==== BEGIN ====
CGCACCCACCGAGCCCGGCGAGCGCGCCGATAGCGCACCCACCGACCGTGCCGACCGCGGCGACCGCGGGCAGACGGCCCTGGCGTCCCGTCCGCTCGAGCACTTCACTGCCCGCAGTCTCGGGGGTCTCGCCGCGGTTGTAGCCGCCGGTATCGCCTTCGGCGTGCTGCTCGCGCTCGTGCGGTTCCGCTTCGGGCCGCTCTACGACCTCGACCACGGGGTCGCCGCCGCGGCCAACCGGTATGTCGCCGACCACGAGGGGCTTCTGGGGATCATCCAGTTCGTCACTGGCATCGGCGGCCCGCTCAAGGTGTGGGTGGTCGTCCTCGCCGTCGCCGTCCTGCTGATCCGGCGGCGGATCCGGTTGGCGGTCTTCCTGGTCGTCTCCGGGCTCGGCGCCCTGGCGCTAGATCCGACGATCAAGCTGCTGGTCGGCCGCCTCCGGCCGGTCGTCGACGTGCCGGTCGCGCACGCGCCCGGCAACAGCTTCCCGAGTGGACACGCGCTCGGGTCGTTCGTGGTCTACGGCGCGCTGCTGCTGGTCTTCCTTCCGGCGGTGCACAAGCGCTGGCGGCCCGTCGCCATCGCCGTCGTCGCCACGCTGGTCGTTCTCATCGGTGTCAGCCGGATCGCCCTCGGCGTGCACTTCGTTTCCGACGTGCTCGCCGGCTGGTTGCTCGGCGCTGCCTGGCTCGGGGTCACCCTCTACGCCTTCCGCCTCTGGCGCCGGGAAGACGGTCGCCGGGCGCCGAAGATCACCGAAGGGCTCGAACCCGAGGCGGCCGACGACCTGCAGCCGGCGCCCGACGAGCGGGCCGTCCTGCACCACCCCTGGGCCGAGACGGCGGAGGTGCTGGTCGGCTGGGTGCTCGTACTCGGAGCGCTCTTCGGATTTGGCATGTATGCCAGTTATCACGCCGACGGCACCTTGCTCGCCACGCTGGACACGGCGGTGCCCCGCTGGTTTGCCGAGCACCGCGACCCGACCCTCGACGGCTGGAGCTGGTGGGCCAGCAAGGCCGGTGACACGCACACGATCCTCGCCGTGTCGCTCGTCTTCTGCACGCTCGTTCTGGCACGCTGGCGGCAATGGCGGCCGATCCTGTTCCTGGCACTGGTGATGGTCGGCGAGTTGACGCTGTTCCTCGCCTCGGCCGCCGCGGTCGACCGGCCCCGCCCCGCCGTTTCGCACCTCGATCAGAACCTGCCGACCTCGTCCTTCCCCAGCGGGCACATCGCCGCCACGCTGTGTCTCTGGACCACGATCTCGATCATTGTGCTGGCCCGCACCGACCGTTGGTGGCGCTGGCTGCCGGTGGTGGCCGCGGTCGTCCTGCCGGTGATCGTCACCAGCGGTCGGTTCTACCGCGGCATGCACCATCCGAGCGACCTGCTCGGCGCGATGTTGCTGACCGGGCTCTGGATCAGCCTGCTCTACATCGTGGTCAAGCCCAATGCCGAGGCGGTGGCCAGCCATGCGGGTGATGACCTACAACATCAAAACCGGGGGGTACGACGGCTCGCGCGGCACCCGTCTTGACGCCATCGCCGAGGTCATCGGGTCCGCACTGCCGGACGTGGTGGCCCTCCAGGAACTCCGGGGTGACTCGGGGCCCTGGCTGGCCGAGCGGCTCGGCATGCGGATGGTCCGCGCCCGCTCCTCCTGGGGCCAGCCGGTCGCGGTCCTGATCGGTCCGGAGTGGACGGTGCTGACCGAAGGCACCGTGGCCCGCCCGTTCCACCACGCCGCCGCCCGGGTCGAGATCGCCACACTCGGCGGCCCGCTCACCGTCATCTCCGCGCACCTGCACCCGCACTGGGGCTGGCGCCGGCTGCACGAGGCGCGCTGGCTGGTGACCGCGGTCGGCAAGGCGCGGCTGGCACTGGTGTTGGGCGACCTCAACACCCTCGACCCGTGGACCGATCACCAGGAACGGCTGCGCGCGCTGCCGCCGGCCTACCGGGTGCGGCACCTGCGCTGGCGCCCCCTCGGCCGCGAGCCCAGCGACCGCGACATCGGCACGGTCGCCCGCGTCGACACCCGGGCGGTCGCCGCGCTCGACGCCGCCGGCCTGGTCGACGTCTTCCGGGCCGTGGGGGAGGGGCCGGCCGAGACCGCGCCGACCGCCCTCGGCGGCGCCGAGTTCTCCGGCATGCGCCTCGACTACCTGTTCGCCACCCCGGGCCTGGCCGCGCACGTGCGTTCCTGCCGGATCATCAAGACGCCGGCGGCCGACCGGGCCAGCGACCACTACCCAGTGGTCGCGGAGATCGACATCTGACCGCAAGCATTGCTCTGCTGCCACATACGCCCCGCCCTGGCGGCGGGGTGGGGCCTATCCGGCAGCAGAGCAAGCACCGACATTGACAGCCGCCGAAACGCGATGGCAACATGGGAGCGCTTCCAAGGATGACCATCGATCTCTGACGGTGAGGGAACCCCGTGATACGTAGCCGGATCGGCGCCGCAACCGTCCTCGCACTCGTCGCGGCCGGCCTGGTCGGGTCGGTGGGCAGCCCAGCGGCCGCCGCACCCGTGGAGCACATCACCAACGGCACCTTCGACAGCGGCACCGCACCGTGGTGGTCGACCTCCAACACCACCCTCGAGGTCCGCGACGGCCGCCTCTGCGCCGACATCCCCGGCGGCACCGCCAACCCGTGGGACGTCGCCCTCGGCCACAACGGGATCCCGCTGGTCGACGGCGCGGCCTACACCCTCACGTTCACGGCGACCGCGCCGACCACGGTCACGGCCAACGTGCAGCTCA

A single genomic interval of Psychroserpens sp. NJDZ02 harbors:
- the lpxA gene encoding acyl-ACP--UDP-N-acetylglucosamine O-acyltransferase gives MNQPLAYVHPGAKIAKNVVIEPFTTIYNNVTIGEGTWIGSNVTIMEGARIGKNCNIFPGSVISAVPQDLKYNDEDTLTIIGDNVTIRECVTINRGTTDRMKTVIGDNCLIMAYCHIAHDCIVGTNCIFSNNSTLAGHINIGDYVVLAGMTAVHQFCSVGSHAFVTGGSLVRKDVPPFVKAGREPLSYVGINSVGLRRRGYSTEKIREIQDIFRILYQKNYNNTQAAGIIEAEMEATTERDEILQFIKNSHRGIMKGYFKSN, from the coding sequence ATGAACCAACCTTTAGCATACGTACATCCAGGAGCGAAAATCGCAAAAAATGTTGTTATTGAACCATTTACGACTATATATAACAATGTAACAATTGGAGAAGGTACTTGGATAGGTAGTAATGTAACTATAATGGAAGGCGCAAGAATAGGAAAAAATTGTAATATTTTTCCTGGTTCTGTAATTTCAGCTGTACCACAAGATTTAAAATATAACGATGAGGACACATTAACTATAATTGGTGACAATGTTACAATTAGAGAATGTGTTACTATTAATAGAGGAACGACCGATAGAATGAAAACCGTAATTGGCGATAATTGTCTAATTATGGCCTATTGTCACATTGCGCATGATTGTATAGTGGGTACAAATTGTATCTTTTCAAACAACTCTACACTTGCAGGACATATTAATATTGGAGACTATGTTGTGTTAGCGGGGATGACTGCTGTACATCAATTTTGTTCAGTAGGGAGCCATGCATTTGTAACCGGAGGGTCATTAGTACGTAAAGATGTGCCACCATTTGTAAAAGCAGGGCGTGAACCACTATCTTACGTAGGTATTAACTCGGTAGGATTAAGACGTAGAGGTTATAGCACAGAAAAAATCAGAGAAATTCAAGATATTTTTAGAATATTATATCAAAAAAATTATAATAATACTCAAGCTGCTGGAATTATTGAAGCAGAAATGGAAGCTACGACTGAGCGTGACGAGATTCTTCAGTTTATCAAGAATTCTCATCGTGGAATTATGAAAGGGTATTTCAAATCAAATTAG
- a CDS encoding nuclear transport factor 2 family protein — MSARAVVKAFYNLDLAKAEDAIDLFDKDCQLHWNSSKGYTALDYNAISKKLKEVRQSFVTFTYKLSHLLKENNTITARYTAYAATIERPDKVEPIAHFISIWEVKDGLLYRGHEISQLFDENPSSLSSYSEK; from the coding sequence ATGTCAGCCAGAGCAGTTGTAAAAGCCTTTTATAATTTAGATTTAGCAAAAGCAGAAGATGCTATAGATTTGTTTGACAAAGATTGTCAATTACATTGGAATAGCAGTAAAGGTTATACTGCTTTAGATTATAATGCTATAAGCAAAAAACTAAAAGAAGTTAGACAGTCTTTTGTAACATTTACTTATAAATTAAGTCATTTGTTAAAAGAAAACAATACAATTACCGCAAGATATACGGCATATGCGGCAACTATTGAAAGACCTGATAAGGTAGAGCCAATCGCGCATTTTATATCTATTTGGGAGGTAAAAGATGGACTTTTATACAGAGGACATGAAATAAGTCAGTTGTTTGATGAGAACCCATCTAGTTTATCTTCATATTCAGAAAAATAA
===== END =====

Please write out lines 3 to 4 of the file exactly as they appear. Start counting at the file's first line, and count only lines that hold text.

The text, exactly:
- the lpxA gene encoding acyl-ACP--UDP-N-acetylglucosamine O-acyltransferase gives MNQPLAYVHPGAKIAKNVVIEPFTTIYNNVTIGEGTWIGSNVTIMEGARIGKNCNIFPGSVISAVPQDLKYNDEDTLTIIGDNVTIRECVTINRGTTDRMKTVIGDNCLIMAYCHIAHDCIVGTNCIFSNNSTLAGHINIGDYVVLAGMTAVHQFCSVGSHAFVTGGSLVRKDVPPFVKAGREPLSYVGINSVGLRRRGYSTEKIREIQDIFRILYQKNYNNTQAAGIIEAEMEATTERDEILQFIKNSHRGIMKGYFKSN, from the coding sequence ATGAACCAACCTTTAGCATACGTACATCCAGGAGCGAAAATCGCAAAAAATGTTGTTATTGAACCATTTACGACTATATATAACAATGTAACAATTGGAGAAGGTACTTGGATAGGTAGTAATGTAACTATAATGGAAGGCGCAAGAATAGGAAAAAATTGTAATATTTTTCCTGGTTCTGTAATTTCAGCTGTACCACAAGATTTAAAATATAACGATGAGGACACATTAACTATAATTGGTGACAATGTTACAATTAGAGAATGTGTTACTATTAATAGAGGAACGACCGATAGAATGAAAACCGTAATTGGCGATAATTGTCTAATTATGGCCTATTGTCACATTGCGCATGATTGTATAGTGGGTACAAATTGTATCTTTTCAAACAACTCTACACTTGCAGGACATATTAATATTGGAGACTATGTTGTGTTAGCGGGGATGACTGCTGTACATCAATTTTGTTCAGTAGGGAGCCATGCATTTGTAACCGGAGGGTCATTAGTACGTAAAGATGTGCCACCATTTGTAAAAGCAGGGCGTGAACCACTATCTTACGTAGGTATTAACTCGGTAGGATTAAGACGTAGAGGTTATAGCACAGAAAAAATCAGAGAAATTCAAGATATTTTTAGAATATTATATCAAAAAAATTATAATAATACTCAAGCTGCTGGAATTATTGAAGCAGAAATGGAAGCTACGACTGAGCGTGACGAGATTCTTCAGTTTATCAAGAATTCTCATCGTGGAATTATGAAAGGGTATTTCAAATCAAATTAG
- a CDS encoding nuclear transport factor 2 family protein — MSARAVVKAFYNLDLAKAEDAIDLFDKDCQLHWNSSKGYTALDYNAISKKLKEVRQSFVTFTYKLSHLLKENNTITARYTAYAATIERPDKVEPIAHFISIWEVKDGLLYRGHEISQLFDENPSSLSSYSEK; from the coding sequence ATGTCAGCCAGAGCAGTTGTAAAAGCCTTTTATAATTTAGATTTAGCAAAAGCAGAAGATGCTATAGATTTGTTTGACAAAGATTGTCAATTACATTGGAATAGCAGTAAAGGTTATACTGCTTTAGATTATAATGCTATAAGCAAAAAACTAAAAGAAGTTAGACAGTCTTTTGTAACATTTACTTATAAATTAAGTCATTTGTTAAAAGAAAACAATACAATTACCGCAAGATATACGGCATATGCGGCAACTATTGAAAGACCTGATAAGGTAGAGCCAATCGCGCATTTTATATCTATTTGGGAGGTAAAAGATGGACTTTTATACAGAGGACATGAAATAAGTCAGTTGTTTGATGAGAACCCATCTAGTTTATCTTCATATTCAGAAAAATAA